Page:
[TimorLesteStudies] New Book: Anomie and Violence: Non-truth and reconciliation in Indonesian peacebuilding

Bu Wilson bu.wilson at anu.edu.au
Wed Apr 7 09:53:36 EST 2010

Anomie and Violence
 	 Non-truth and reconciliation in Indonesian peacebuilding 
ANU E-press

 John Braithwaite, Valerie Braithwaite,  Michael Cookson,  Leah  Dunn.
ISBN 9781921666223 $29.95 (GST inclusive)
 	ISBN 9781921666230 (Online)
 	Published March 2010

Also available to download (see link below).
Indonesia suffered an explosion of religious violence, ethnic  violence, separatist violence, terrorism, and violence by criminal  gangs, the security forces and militias in the late 1990s and early  2000s. By 2002 Indonesia had the worst terrorism problem of any nation.  All these forms of violence have now fallen dramatically. How was this  accomplished? What drove the rise and the fall of violence?  Anomie  theory is deployed to explain these developments. Sudden institutional  change at the time of the Asian financial crisis and the fall of  President Suharto meant the rules of the game were up for grabs. Valerie  Braithwaite’s motivational postures theory is used to explain the  gaming of the rules and the disengagement from authority that occurred  in that era. Ultimately resistance to Suharto laid a foundation for  commitment to a revised, more democratic, institutional order. The  peacebuilding that occurred was not based on the high-integrity  truth-seeking and reconciliation that was the normative preference of  these authors. Rather it was based on non-truth, sometimes lies, and yet  substantial reconciliation.  This poses a challenge to restorative  justice theories of peacebuilding.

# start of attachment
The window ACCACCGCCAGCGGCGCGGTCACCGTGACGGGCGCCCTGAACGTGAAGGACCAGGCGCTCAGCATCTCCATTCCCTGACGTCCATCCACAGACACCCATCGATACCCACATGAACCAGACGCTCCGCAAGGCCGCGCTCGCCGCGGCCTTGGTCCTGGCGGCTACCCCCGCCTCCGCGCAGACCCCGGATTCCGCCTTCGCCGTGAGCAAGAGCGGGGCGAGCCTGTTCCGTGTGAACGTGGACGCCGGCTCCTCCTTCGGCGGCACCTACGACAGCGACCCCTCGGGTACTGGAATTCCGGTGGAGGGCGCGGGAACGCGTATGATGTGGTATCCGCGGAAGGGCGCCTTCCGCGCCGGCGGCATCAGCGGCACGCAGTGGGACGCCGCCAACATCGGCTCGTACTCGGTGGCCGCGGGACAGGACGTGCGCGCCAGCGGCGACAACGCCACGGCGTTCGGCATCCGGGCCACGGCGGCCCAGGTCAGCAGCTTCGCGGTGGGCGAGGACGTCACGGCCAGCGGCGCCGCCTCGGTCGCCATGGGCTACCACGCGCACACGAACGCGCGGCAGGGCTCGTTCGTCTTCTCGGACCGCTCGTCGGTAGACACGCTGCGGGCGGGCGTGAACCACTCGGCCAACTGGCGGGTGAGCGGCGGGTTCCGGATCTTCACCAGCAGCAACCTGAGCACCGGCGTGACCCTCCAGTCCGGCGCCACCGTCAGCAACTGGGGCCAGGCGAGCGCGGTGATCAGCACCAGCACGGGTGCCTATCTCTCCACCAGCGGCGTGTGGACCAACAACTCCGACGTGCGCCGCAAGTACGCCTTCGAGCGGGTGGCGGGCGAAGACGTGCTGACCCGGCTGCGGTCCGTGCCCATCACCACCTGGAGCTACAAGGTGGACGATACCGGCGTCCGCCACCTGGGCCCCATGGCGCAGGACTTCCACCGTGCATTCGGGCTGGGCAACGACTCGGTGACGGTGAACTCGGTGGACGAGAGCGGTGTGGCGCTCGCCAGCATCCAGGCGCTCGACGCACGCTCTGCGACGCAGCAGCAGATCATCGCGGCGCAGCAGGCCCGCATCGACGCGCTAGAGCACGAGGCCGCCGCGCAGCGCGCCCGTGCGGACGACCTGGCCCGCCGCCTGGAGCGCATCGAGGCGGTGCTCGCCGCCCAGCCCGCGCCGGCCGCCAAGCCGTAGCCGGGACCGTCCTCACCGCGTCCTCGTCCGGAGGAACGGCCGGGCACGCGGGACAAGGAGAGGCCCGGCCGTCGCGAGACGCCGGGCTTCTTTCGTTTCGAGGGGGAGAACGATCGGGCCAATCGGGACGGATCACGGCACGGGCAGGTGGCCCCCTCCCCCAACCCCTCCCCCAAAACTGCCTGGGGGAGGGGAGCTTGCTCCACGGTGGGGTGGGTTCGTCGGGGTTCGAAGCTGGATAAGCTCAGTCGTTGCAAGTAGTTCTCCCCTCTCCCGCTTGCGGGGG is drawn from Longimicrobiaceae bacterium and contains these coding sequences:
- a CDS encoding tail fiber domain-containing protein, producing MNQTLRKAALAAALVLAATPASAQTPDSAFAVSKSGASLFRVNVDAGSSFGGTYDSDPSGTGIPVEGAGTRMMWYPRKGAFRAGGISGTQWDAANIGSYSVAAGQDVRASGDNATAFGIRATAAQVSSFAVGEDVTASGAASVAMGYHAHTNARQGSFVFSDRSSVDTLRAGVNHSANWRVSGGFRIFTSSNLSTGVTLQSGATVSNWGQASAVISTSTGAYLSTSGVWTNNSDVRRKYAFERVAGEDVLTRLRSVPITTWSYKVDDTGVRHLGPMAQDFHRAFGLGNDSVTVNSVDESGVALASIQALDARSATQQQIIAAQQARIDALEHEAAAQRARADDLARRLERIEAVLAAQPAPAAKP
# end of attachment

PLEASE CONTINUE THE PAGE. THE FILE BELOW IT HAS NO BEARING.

Bu V.E. Wilson
ARC Centre of Excellence in Policing and Security  CEPS  | Regulatory Institutions Network  RegNet  | The Australian National University | Canberra ACT 0200 | AUSTRALIA | Mob: 0407 087 086
http://ceps.anu.edu.au | http://regnet.anu.edu.au

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